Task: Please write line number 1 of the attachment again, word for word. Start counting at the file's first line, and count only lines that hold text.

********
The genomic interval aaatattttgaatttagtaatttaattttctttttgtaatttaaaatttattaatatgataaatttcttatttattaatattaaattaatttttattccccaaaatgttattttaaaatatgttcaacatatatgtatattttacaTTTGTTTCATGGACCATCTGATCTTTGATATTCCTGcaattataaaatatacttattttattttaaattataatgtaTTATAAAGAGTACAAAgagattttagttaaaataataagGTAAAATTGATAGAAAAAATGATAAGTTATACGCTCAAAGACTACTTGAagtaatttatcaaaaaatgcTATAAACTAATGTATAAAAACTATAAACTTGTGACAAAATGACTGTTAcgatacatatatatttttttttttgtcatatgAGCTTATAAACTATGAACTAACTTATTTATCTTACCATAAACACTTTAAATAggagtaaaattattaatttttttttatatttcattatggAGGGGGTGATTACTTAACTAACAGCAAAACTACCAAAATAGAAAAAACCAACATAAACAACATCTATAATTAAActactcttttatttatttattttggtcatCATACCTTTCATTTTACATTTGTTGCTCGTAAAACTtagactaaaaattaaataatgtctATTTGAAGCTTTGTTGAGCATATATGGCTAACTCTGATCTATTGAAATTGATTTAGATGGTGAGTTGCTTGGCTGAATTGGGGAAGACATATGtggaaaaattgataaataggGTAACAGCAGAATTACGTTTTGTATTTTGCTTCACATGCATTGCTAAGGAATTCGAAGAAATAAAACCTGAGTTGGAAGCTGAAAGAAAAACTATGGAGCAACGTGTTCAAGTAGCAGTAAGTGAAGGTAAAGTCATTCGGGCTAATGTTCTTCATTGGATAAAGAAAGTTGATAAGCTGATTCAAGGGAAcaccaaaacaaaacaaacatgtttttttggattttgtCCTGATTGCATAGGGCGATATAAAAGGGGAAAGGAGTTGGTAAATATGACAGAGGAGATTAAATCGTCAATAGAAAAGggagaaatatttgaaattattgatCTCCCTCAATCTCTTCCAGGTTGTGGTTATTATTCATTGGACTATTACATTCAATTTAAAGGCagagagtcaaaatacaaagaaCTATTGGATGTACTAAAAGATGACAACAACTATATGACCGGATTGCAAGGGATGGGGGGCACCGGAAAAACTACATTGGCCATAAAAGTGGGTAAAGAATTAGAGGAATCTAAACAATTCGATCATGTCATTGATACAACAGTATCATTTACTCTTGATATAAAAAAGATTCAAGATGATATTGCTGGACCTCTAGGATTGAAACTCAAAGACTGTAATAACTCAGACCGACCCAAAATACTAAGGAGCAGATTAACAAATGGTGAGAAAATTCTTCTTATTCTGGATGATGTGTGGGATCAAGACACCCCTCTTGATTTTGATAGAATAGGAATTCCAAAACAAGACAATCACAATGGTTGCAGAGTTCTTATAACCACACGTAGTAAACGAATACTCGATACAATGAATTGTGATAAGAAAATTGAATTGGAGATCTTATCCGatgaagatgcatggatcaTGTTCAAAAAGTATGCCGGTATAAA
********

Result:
The genomic interval aaatattttgaatttagtaatttaattttctttttgtaatttaaaatttattaatatgataaatttcttatttattaatattaaattaatttttattccccaaaatgttattttaaaatatgttcaacatatatgtatattttacaTTTGTTTCATGGACCATCTGATCTTTGATATTCCTGcaattataaaatatacttattttattttaaattataatgtaTTATAAAGAGTACAAAgagattttagttaaaataataagGTAAAATTGATAGAAAAAATGATAAGTTATACGCTCAAAGACTACTTGAagtaatttatcaaaaaatgcTATAAACTAATGTATAAAAACTATAAACTTGTGACAAAATGACTGTTAcgatacatatatatttttttttttgtcatatgAGCTTATAAACTATGAACTAACTTATTTATCTTACCATAAACACTTTAAATAggagtaaaattattaatttttttttatatttcattatggAGGGGGTGATTACTTAACTAACAGCAAAACTACCAAAATAGAAAAAACCAACATAAACAACATCTATAATTAAActactcttttatttatttattttggtcatCATACCTTTCATTTTACATTTGTTGCTCGTAAAACTtagactaaaaattaaataatgtctATTTGAAGCTTTGTTGAGCATATATGGCTAACTCTGATCTATTGAAATTGATTTAGATGGTGAGTTGCTTGGCTGAATTGGGGAAGACATATGtggaaaaattgataaataggGTAACAGCAGAATTACGTTTTGTATTTTGCTTCACATGCATTGCTAAGGAATTCGAAGAAATAAAACCTGAGTTGGAAGCTGAAAGAAAAACTATGGAGCAACGTGTTCAAGTAGCAGTAAGTGAAGGTAAAGTCATTCGGGCTAATGTTCTTCATTGGATAAAGAAAGTTGATAAGCTGATTCAAGGGAAcaccaaaacaaaacaaacatgtttttttggattttgtCCTGATTGCATAGGGCGATATAAAAGGGGAAAGGAGTTGGTAAATATGACAGAGGAGATTAAATCGTCAATAGAAAAGggagaaatatttgaaattattgatCTCCCTCAATCTCTTCCAGGTTGTGGTTATTATTCATTGGACTATTACATTCAATTTAAAGGCagagagtcaaaatacaaagaaCTATTGGATGTACTAAAAGATGACAACAACTATATGACCGGATTGCAAGGGATGGGGGGCACCGGAAAAACTACATTGGCCATAAAAGTGGGTAAAGAATTAGAGGAATCTAAACAATTCGATCATGTCATTGATACAACAGTATCATTTACTCTTGATATAAAAAAGATTCAAGATGATATTGCTGGACCTCTAGGATTGAAACTCAAAGACTGTAATAACTCAGACCGACCCAAAATACTAAGGAGCAGATTAACAAATGGTGAGAAAATTCTTCTTATTCTGGATGATGTGTGGGATCAAGACACCCCTCTTGATTTTGATAGAATAGGAATTCCAAAACAAGACAATCACAATGGTTGCAGAGTTCTTATAACCACACGTAGTAAACGAATACTCGATACAATGAATTGTGATAAGAAAATTGAATTGGAGATCTTATCCGatgaagatgcatggatcaTGTTCAAAAAGTATGCCGGTATAAA